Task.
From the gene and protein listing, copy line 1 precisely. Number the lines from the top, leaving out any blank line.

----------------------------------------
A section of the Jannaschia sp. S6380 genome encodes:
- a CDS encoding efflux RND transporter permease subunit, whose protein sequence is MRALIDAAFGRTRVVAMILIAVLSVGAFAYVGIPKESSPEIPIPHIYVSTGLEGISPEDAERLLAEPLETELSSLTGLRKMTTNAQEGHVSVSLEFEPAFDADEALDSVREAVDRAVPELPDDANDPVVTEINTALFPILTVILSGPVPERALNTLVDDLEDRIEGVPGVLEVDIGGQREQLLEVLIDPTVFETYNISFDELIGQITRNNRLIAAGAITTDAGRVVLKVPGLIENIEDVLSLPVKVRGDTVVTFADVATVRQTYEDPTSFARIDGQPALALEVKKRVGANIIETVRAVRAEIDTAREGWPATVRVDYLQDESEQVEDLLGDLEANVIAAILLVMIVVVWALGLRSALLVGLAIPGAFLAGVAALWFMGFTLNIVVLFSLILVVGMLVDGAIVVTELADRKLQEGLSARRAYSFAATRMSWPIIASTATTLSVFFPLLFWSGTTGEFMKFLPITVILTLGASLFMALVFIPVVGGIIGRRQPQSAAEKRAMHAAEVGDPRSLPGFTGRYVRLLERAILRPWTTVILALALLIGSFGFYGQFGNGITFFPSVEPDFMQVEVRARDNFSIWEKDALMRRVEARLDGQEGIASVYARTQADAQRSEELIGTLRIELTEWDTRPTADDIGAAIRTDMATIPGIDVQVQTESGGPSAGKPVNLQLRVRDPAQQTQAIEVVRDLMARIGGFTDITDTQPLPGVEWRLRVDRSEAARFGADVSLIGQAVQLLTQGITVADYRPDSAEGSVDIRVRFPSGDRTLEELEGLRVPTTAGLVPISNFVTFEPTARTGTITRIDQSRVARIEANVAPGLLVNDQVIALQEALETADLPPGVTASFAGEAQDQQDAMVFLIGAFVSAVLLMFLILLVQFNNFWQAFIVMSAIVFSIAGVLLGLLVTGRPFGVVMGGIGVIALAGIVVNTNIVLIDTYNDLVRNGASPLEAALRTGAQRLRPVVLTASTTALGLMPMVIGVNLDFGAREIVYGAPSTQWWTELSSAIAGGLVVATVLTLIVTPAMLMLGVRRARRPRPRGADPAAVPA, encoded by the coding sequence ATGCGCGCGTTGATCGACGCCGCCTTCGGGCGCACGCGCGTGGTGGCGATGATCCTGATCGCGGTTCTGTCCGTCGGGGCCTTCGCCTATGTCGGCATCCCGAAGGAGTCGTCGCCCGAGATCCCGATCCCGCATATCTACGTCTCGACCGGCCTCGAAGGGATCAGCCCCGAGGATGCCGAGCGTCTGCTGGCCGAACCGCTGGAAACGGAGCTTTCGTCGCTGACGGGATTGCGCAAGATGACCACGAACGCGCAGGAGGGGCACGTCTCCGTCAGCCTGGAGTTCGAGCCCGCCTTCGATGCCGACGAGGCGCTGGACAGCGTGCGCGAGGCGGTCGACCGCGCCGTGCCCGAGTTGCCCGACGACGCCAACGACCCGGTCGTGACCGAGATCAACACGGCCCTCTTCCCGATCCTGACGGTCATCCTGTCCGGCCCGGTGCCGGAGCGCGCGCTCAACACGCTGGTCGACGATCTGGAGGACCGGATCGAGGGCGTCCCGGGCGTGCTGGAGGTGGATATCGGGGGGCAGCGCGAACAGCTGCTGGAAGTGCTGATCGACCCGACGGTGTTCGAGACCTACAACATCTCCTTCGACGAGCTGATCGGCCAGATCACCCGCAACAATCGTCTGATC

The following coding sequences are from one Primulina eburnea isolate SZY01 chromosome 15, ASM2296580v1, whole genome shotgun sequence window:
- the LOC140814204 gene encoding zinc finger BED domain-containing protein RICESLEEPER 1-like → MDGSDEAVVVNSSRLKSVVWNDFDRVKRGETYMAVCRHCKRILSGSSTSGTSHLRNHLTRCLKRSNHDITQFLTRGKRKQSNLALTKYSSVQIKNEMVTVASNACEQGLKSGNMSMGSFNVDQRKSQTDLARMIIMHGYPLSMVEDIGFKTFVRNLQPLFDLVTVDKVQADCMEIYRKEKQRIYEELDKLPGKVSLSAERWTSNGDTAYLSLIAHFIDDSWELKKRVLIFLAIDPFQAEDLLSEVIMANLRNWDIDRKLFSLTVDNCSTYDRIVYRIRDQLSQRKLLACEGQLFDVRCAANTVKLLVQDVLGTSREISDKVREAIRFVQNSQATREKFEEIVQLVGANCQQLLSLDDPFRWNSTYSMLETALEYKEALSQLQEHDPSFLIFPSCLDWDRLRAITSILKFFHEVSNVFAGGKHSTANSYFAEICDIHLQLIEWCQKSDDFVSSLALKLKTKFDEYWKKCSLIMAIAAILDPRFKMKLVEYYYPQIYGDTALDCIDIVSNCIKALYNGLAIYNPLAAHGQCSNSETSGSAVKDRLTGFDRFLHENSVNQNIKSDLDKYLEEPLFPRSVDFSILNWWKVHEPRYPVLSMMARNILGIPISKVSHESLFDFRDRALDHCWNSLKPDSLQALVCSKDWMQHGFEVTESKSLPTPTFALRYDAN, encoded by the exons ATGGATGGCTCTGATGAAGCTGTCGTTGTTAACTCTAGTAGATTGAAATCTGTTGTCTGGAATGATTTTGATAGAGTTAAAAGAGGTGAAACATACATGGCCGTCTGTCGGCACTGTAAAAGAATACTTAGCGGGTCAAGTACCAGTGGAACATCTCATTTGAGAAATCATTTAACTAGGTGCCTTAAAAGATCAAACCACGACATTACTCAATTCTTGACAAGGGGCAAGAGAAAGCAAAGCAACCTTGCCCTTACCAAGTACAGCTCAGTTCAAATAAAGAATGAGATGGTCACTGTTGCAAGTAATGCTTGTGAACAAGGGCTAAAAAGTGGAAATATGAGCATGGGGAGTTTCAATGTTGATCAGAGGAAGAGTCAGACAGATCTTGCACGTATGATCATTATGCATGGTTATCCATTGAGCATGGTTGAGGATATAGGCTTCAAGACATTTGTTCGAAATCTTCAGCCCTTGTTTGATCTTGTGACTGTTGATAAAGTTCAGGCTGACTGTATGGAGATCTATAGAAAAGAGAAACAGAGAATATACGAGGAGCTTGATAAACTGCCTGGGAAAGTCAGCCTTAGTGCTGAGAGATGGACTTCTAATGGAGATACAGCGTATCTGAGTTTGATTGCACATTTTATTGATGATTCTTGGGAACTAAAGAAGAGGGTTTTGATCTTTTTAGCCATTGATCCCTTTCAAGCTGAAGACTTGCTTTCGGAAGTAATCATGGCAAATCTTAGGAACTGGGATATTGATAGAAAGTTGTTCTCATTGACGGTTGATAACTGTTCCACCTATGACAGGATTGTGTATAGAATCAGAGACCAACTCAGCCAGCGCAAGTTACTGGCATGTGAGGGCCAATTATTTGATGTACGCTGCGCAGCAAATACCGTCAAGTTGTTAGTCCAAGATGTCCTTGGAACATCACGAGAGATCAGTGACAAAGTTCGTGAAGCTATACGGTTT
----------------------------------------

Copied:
A section of the Jannaschia sp. S6380 genome encodes: